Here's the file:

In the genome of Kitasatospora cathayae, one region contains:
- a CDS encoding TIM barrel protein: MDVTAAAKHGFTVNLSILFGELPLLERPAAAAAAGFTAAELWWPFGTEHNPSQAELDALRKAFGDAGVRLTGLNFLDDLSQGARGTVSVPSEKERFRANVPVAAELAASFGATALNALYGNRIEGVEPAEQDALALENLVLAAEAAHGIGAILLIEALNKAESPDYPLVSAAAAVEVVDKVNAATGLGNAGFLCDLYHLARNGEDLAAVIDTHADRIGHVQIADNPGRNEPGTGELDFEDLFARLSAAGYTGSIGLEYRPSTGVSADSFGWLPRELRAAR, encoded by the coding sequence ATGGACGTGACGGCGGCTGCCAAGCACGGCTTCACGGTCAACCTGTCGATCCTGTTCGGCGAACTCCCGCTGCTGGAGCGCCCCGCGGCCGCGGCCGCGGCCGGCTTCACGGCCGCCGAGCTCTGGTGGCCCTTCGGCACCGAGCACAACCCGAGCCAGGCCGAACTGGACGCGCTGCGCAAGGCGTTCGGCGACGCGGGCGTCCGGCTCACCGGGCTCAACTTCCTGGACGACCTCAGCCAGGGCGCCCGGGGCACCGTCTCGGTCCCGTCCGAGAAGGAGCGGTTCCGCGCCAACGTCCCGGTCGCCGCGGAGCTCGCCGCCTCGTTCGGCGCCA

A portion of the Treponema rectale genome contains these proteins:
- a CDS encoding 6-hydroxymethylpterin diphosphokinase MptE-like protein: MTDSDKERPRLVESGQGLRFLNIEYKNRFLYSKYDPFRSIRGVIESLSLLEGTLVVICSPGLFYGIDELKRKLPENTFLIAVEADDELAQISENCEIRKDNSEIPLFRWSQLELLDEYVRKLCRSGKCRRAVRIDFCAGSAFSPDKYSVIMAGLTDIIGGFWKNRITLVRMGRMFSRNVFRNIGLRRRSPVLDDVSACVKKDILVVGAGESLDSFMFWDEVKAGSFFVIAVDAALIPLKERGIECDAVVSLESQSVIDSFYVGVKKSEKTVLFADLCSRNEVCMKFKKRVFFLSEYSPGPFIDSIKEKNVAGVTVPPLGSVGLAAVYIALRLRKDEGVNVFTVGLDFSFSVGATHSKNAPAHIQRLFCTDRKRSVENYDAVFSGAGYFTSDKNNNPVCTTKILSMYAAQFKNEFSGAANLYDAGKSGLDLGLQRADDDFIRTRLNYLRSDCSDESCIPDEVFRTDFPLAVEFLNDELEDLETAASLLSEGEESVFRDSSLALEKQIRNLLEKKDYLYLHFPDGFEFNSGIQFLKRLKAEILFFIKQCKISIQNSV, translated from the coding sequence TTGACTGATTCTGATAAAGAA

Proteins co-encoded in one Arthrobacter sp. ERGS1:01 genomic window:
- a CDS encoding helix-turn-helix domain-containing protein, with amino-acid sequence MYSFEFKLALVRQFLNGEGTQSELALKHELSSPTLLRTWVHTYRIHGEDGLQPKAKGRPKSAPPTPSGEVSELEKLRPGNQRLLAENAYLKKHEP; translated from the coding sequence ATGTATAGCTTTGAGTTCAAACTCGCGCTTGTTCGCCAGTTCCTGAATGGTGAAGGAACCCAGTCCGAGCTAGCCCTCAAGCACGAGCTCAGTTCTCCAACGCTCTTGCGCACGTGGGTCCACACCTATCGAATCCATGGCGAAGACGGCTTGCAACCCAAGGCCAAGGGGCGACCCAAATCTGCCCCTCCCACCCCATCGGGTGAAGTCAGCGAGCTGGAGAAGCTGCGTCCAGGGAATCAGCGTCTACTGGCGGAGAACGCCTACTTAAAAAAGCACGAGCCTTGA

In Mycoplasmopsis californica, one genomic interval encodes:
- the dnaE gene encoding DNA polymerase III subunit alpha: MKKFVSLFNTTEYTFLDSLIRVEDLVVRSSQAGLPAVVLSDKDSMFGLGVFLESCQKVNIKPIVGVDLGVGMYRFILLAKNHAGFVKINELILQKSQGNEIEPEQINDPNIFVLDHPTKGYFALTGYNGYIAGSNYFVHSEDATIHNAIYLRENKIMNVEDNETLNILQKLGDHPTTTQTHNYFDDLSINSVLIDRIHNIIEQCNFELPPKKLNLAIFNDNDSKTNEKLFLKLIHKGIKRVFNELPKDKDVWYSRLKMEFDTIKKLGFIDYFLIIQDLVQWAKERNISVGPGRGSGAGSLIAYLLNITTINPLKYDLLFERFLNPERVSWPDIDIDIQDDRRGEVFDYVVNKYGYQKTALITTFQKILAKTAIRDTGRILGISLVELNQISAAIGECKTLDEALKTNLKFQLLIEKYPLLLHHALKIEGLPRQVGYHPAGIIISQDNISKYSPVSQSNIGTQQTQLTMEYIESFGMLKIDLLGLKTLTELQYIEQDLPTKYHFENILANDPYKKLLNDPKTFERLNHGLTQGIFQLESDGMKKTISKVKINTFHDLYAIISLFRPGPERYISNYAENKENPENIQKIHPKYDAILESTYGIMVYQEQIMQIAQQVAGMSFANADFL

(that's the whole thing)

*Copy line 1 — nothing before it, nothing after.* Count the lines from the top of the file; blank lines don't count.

In the genome of Kitasatospora cathayae, one region contains: